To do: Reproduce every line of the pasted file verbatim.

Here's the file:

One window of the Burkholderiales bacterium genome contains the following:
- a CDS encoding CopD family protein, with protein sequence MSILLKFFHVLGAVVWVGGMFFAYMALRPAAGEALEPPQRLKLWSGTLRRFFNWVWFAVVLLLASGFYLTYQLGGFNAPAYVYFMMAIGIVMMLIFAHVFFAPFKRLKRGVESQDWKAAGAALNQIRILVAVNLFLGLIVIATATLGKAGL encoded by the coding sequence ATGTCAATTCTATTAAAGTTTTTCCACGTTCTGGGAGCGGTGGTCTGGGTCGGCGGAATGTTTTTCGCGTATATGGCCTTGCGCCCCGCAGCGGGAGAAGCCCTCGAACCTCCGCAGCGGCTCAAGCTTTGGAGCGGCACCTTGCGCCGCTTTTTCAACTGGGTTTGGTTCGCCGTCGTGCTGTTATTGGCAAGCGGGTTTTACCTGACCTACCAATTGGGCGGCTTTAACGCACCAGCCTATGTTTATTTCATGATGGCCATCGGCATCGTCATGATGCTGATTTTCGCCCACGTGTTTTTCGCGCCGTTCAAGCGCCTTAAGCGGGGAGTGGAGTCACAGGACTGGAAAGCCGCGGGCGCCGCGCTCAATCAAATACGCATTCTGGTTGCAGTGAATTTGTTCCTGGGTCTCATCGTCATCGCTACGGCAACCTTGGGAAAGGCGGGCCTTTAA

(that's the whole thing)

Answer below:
One window of the Burkholderiales bacterium genome contains the following:
- a CDS encoding CopD family protein, with protein sequence MSILLKFFHVLGAVVWVGGMFFAYMALRPAAGEALEPPQRLKLWSGTLRRFFNWVWFAVVLLLASGFYLTYQLGGFNAPAYVYFMMAIGIVMMLIFAHVFFAPFKRLKRGVESQDWKAAGAALNQIRILVAVNLFLGLIVIATATLGKAGL encoded by the coding sequence ATGTCAATTCTATTAAAGTTTTTCCACGTTCTGGGAGCGGTGGTCTGGGTCGGCGGAATGTTTTTCGCGTATATGGCCTTGCGCCCCGCAGCGGGAGAAGCCCTCGAACCTCCGCAGCGGCTCAAGCTTTGGAGCGGCACCTTGCGCCGCTTTTTCAACTGGGTTTGGTTCGCCGTCGTGCTGTTATTGGCAAGCGGGTTTTACCTGACCTACCAATTGGGCGGCTTTAACGCACCAGCCTATGTTTATTTCATGATGGCCATCGGCATCGTCATGATGCTGATTTTCGCCCACGTGTTTTTCGCGCCGTTCAAGCGCCTTAAGCGGGGAGTGGAGTCACAGGACTGGAAAGCCGCGGGCGCCGCGCTCAATCAAATACGCATTCTGGTTGCAGTGAATTTGTTCCTGGGTCTCATCGTCATCGCTACGGCAACCTTGGGAAAGGCGGGCCTTTAA